The grip of Chinese Outbound Tourism on international politics

Photo by Ezreal Zhang on Unsplash

China’s navigation of the chess game that is foreign affairs and international politics is not only remarkably unique but incredibly strategic. Tourism is often disregarded in the discipline of international relations and politics, and outbound Chinese tourism is an unexplored phenomenon that has a significant impact on  Chinese foreign policy and international politics as a collective.

China has made no secret that it has intentions to increase its soft power. In 2017, Davos, Switzerland, at the World Economic Forums’ annual meeting, Chinese President Xi Jinping made a speech highlighting an evolution of power within the international stage and China’s palpable and ever-growing soft power, with Newsweek crowning the state as the “linchpin of global economic stability” afterward. It didn’t change China’s position within the international system in the traditional sense; its military or economy didn’t expand exponentially overnight, but its soft power grew nonetheless.

Soft power is central to China’s diplomatic aims in international affairs and its outbound tourism is a key component to achieving these goals. The political impact of tourism is often underestimated. However, the cultural exchanges made between traveling individuals are a tool for soft power. This coupled with the economic powerhouse of Chinese outbound tourism expenditure creates an exorbitant amount of soft power for China.

Contrary to its misleading name, “soft power” is extremely potent in politics. It is a term coined by Joseph S. Nye, defined as the “ability and intangible power resource” of a state to persuade or manipulate the intentions of other countries. Soft power is accumulative of powers that are cultural, political, diplomatic, and social so factors that tend to affect it are ideology, culture, and natural cohesion. It is distinct from hard power which consists of military strength, economic prowess, or scientific innovation.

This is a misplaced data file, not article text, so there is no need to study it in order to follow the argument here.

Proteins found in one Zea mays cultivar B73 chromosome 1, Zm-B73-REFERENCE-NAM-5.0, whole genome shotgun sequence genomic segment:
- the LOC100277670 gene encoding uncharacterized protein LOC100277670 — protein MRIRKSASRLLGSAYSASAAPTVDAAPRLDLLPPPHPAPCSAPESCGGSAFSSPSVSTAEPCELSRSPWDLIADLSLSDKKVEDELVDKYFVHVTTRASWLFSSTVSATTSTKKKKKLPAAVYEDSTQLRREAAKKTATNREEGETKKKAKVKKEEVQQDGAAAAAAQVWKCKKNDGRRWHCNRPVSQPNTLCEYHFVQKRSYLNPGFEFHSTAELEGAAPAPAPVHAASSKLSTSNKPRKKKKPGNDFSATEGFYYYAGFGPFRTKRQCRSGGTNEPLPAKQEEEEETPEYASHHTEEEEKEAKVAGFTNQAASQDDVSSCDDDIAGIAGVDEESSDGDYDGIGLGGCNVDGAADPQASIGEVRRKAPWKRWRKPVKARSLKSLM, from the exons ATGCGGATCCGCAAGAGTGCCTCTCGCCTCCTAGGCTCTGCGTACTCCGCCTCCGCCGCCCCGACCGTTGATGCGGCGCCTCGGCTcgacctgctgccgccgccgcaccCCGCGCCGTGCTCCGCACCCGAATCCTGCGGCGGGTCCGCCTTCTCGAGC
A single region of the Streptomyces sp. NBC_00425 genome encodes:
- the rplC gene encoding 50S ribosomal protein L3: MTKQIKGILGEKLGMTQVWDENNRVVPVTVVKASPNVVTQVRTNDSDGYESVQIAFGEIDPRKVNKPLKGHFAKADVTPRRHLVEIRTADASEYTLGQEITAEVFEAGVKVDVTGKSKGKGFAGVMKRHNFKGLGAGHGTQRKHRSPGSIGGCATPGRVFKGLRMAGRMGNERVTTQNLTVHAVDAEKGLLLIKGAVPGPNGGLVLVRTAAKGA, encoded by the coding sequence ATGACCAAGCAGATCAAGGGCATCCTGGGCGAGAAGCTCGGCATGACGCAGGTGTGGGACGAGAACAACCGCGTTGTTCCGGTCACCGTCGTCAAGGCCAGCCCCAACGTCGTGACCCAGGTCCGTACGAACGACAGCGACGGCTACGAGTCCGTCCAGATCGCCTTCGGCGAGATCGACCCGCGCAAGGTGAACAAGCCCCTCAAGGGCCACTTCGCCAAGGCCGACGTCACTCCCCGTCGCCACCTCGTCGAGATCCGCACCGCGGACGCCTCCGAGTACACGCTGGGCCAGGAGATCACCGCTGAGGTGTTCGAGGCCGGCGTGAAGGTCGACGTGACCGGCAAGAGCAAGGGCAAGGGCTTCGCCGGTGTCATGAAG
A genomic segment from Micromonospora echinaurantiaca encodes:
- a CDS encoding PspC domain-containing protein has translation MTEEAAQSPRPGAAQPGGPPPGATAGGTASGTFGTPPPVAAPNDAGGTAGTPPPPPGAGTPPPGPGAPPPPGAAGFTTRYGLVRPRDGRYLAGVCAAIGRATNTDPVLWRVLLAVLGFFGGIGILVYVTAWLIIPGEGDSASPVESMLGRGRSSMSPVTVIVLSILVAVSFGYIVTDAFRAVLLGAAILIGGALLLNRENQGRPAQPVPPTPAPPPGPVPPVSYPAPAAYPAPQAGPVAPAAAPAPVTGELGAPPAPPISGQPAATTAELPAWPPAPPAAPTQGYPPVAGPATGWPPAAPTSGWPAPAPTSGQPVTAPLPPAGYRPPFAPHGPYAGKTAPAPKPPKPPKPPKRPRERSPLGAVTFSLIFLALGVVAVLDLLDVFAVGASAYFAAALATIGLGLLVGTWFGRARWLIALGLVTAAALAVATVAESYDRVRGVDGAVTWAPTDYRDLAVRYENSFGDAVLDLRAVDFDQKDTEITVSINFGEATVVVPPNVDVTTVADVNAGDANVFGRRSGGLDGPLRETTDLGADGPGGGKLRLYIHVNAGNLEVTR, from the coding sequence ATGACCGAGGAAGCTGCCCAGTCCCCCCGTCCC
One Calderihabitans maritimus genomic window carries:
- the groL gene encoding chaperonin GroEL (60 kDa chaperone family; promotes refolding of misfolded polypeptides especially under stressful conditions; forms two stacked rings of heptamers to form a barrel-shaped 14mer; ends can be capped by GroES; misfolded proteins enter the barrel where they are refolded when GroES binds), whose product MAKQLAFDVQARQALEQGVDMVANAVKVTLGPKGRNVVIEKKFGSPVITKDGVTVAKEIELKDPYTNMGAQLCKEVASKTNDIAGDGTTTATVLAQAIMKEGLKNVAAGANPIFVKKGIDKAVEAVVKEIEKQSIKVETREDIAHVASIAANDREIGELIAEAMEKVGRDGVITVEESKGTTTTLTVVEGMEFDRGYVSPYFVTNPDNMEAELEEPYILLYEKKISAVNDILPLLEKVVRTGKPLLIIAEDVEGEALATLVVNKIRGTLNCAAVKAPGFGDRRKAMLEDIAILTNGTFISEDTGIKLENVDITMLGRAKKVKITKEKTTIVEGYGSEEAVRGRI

According to Nye, soft power in conjunction with hard power are co-determinants of where a country lies within the international system but for China, its soft power is the king playing piece in its game of international politics.

China’s palpable soft power and its openness toward using it to shape the international stage in its favor is what makes Chinese outbound tourism fascinating. Chinese tourists generated $254.6 billion (US dollars) in 2019 alone. The interesting fact about this enormous expenditure is that even though the tourism is outbound and not benefiting the Chinese economy per se,  the Chinese government is able to utilise the expenditure of its outbound tourists to influence foreign policy in a way no other state in the world can.

Why? This is because they are the only state to be able to satisfy essential requirements. First, Chinese tourists generate an amount of revenue greater than most states. Secondly, they are an authoritarian state that has accepted that they must succumb to the ever-globalising nature of the world to survive economically. Therefore, Chinese citizens can travel and leave the state but only to other countries that are on a pre-approved government list.